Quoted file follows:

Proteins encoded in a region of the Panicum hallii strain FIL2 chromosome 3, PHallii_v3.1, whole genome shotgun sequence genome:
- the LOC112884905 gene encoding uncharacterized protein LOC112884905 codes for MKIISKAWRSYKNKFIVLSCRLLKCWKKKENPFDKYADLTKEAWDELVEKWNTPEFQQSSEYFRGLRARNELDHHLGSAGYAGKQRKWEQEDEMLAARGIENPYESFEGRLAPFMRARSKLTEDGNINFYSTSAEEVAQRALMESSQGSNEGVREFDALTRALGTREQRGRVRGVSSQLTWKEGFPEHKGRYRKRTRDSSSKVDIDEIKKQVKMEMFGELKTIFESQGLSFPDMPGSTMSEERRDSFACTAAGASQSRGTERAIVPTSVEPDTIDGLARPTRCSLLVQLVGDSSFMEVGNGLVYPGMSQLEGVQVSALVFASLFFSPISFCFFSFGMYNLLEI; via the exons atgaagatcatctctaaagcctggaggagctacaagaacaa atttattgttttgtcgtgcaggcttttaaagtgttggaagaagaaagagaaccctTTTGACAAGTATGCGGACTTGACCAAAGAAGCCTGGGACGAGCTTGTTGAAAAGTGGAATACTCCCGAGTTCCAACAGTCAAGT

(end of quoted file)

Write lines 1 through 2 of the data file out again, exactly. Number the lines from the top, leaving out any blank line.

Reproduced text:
Proteins encoded in a region of the Panicum hallii strain FIL2 chromosome 3, PHallii_v3.1, whole genome shotgun sequence genome:
- the LOC112884905 gene encoding uncharacterized protein LOC112884905 codes for MKIISKAWRSYKNKFIVLSCRLLKCWKKKENPFDKYADLTKEAWDELVEKWNTPEFQQSSEYFRGLRARNELDHHLGSAGYAGKQRKWEQEDEMLAARGIENPYESFEGRLAPFMRARSKLTEDGNINFYSTSAEEVAQRALMESSQGSNEGVREFDALTRALGTREQRGRVRGVSSQLTWKEGFPEHKGRYRKRTRDSSSKVDIDEIKKQVKMEMFGELKTIFESQGLSFPDMPGSTMSEERRDSFACTAAGASQSRGTERAIVPTSVEPDTIDGLARPTRCSLLVQLVGDSSFMEVGNGLVYPGMSQLEGVQVSALVFASLFFSPISFCFFSFGMYNLLEI; via the exons atgaagatcatctctaaagcctggaggagctacaagaacaa atttattgttttgtcgtgcaggcttttaaagtgttggaagaagaaagagaaccctTTTGACAAGTATGCGGACTTGACCAAAGAAGCCTGGGACGAGCTTGTTGAAAAGTGGAATACTCCCGAGTTCCAACAGTCAAGT